He had read about that things could mutate or that tests only test a certain percentage of your blood and that perhaps it was different, and my symptoms were becoming more apparent that I was getting closer to treatment even though other things, other numbers did not show that through my FISH tests, my flow cytometry test. So he pushed them to redo the tests, and lo and behold, I was 11q, and they didn’t realize that. And IGHV they had known unmutated, but they didn’t realize the 11q. So I do suggest that people if they start seeing certain symptoms they do push for certain things, but my husband did that. I didn’t. I would not have pushed for that myself, so thank goodness I had a partner along the way, and I don’t think I could have done everything I did to be here today.

Esther Schorr:
If I’m reading all of you correctly, the relationship with someone else, a care partner, a caregiver, was additive for you.

Jeff Folloder:
Absolutely.

Jeff Brochstein:
Absolutely.

Esther Schorr:
And open communication.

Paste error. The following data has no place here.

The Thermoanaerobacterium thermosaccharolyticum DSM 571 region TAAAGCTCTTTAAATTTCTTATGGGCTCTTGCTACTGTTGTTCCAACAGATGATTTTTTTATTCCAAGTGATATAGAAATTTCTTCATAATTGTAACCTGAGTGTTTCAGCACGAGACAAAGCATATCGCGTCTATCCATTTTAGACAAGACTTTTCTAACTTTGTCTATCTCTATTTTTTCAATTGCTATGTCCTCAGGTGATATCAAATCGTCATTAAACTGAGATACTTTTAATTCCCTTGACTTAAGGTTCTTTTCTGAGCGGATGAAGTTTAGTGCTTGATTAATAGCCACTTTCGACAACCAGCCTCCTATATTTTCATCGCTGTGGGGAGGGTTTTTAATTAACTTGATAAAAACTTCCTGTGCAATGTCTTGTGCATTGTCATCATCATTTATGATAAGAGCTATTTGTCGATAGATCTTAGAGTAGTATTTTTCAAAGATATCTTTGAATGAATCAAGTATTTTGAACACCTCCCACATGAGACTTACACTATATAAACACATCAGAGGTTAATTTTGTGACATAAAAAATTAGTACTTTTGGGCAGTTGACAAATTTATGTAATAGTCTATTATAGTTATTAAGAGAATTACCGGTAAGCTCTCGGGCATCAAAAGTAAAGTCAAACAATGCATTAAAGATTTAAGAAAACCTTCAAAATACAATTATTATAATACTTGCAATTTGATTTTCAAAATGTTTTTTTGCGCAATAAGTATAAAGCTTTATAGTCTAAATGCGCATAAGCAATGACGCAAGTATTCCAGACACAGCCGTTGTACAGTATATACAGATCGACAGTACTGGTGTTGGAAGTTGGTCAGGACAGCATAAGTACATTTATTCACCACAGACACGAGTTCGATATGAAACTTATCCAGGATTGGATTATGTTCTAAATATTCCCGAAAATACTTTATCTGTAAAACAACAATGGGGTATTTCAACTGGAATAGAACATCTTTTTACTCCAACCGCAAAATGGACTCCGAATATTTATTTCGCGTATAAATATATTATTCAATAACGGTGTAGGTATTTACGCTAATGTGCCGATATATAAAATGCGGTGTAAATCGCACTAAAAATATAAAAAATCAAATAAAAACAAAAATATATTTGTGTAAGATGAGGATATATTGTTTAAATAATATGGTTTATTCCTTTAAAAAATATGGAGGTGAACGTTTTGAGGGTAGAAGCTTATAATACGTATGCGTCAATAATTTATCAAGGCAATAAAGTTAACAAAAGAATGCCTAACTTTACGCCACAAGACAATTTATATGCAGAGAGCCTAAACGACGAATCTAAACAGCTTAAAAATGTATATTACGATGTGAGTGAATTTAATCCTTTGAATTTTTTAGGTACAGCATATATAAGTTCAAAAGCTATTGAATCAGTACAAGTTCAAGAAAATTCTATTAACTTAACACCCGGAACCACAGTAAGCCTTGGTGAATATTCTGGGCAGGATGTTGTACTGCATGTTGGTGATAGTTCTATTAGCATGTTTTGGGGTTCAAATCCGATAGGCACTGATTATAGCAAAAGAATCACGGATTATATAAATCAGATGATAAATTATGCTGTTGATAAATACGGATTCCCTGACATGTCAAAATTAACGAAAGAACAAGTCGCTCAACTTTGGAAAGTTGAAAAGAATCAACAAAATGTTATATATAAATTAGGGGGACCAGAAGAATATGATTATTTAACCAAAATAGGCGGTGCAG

Michele Nadeem-Baker:
Absolutely.

Esther Schorr:
Yeah. Because I know that we, Andrew and I, have spoken with patients where they really were reticent to share with the people closest to them for fear of scaring them, scaring them away, not knowing how they were going to react, so that’s a really important point.

The other thing I wanted to ask you all about was a few of you referenced having a wonderful medical team and finding a specialist and educating yourself. So finding the right doctor, educating yourself about the disease, what did that do for you? I mean, did it help you with just the emotional part of it? Did it help you feel more in control? Why was that a good thing?

Andrew Schorr:
Could I start, Esther?

Esther Schorr:
Yes.

Andrew Schorr:
So, first of all, Jeff Folloder mentioned about the doctor giving a hug and maybe it was probably Dr. Keating, but other doctors, Dr. Kipps down in San Diego gives hugs too.